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The villages of Bhagat Singh and Gangaram in Pakistan

The villages of Bhagat Singh and Gangaram in Pakistan
The villages of Bhagat Singh and Gangaram in Pakistan

The villages of Bhagat Singh and Gangaram in Pakistan

Bhagat Singh is seen as a revolutionary in the subcontinent’s war of independence. He was born in the present day city of Jaranwala in Pakistan and was hanged in Lahore. Sargangaram’s ancestral home in Nagpur is still in good condition and locals want to turn it into a library.

The benefits of Gangaram Farming Society continue to this day and its income is used for welfare work. Many buildings designed by Sir Ganga Ram still exist in Lahore today, while hospitals named after him exist in Delhi and Lahore.

Given the current relationship between Pakistan and India, it is difficult to imagine today that the two countries were once the same.

But on reaching the village of Bhagat Singh and Sir Gangaram in Pakistan, one realizes that the war of independence was a shared heritage of both Pakistan and India.

Bhagat Singh and Sarganga Ram were born in Jaranwala Tehsil, Faisalabad (then Lyallpur), Punjab Province, Pakistan.

Born in April 1851 in the village of Gangapur in Jaranwala, Sir Gangaram is somehow called the founder of Lahore.

Even today, Lahore has many buildings designed by him, such as the National College of Arts, the Lahore Museum and the General Post Office. He also founded the famous Sir Gangaram Hospital in Lahore.

Gangapur, the home village of Sir Gangaram, is also named after him.
The family of Shakeel Ahmed Shakir, a landowner of the village, has been living in this village since 1880. He says that his grandfather, grandfather worked with Sir Gangaram.

He said: “After partition, the names of roads and other places named after Hindus and Sikhs in Pakistan were changed but the people here did not allow the name of the village to be changed. Sir Gangaram’s service was for Hindus, Sikhs and Muslims alike.
Sir Gangaram had founded the Cooperative Farming Society in Gangapur and donated 56 acres of fertile land for it. Today, development work for the welfare of the people is being carried out in Gangapur with its income.

The house where Gangaram used to live is still in good condition and the villagers think that it should be converted into a library so that future generations can know about Sir Gangaram.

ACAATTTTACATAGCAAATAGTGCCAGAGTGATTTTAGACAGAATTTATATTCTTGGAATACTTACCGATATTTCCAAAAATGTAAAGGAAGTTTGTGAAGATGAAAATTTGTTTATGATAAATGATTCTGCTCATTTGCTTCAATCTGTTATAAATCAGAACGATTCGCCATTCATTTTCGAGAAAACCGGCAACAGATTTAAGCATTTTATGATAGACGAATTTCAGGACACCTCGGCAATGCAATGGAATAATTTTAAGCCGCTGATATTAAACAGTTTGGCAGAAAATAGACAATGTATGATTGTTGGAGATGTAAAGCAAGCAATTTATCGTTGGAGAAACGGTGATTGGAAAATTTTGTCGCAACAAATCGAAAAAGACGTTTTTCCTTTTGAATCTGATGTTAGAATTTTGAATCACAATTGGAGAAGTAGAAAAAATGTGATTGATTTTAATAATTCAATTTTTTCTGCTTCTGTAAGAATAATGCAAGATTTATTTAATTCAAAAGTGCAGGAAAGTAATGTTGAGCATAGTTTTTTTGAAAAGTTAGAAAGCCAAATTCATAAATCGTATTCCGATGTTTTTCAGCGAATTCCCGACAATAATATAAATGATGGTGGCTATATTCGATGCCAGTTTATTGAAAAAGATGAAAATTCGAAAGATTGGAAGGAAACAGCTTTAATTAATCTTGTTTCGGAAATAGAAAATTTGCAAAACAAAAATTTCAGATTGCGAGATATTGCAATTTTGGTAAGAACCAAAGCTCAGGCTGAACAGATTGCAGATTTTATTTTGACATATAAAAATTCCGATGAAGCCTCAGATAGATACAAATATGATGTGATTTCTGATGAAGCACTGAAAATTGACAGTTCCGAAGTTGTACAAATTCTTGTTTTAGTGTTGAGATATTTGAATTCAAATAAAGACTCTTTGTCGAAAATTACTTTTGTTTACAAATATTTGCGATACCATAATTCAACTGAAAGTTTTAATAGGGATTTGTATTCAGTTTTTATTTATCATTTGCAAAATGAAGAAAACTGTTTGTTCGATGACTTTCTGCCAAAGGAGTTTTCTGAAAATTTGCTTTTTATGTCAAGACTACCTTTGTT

Rao Dildar, a social worker in the village, says, “The villagers have a lot of respect for Sir Gangaram because of him, there is prosperity in the village.”
About 20 km from Gangapur on Faisalabad Jaranwala Road is the village of Banga, the village of freedom hero Bhagat Singh. This village is now known as Bhagatpur.

Bhagat Singh’s ancestral home is owned by the village’s numbered Jamaat Ali Work. After partition, his grandfather Sultan Malik got the house.
Jamaat-e-Ali says: “Bhagat Singh’s brother Kalbir Singh first came here in 1985 after partition. They told us that the house belonged to Bhagat Singh’s family.

He said that the mango tree planted by Bhagat Singh is still in the village.
According to Jamaat-e-Ali: Bhagat Singh is the son of this land. The villagers consider him a hero because he raised his voice against the British.

He says: “We believe that unless Bhagat Singh’s name appears in the history of independence, history will not be complete.”

‘Documents related to Shastri’s death to be made public’

Indian Prime Minister Lal Bahadur Shastri was in Tashkent for a ceasefire agreement with Pakistan after the war of 1956 and died there shortly after the agreement.
Anil Shastri, the son of former Indian Prime Minister Lal Bahadur Shastri and a Congress leader, has demanded that secret documents relating to his father’s death be revealed.

Talking to BBC, Anil Shastri said that the documents related to the death of the former Prime Minister should be declassified so that the public can know the circumstances under which he died.

He said that at the time of Lal Bahadur Shastri’s death, some people had expressed doubts about him and his mother was also involved in it.

According to Anil Shastri, there were many reasons for this, such as after the death of Lal Bahadur Shastri, his whole face turned blue, white spots were found on his face.

He said he had lost the red diary he had always had. Not even the thermos that Shastri always kept with him was found. Besides, Shastri’s body was not autopsied.
According to Neel Shastri, after the death of Lal Bahadur Shastri, his entire face turned blue and white spots were found on his face.

Anil Shastri says that many people in the country had questioned Shastri’s death and the media was reporting that his death took place under suspicious circumstances.
Refusal to provide information
According to Anil Shastri, about five years ago, someone had asked the government in an application under RTI why the documents related to Shastri’s death could not be made public.

The government responded by saying that doing so could adversely affect friendly relations with a country and that the documents could not be declassified.

Anil Shastri says this has strengthened people’s suspicions and made it clear that the government wants to hide something.

He said that while the West Bengal government could release documents related to Nitaji Subhash Chandra Bose, the central government should also inform the public about Shastri’s death.

But he also made it clear that he would not meet the prime minister himself and make any demands in this regard.

Anil Shastri said that his brother Sunil Shastri is in the ruling Bharatiya Janata Party and he can do that.

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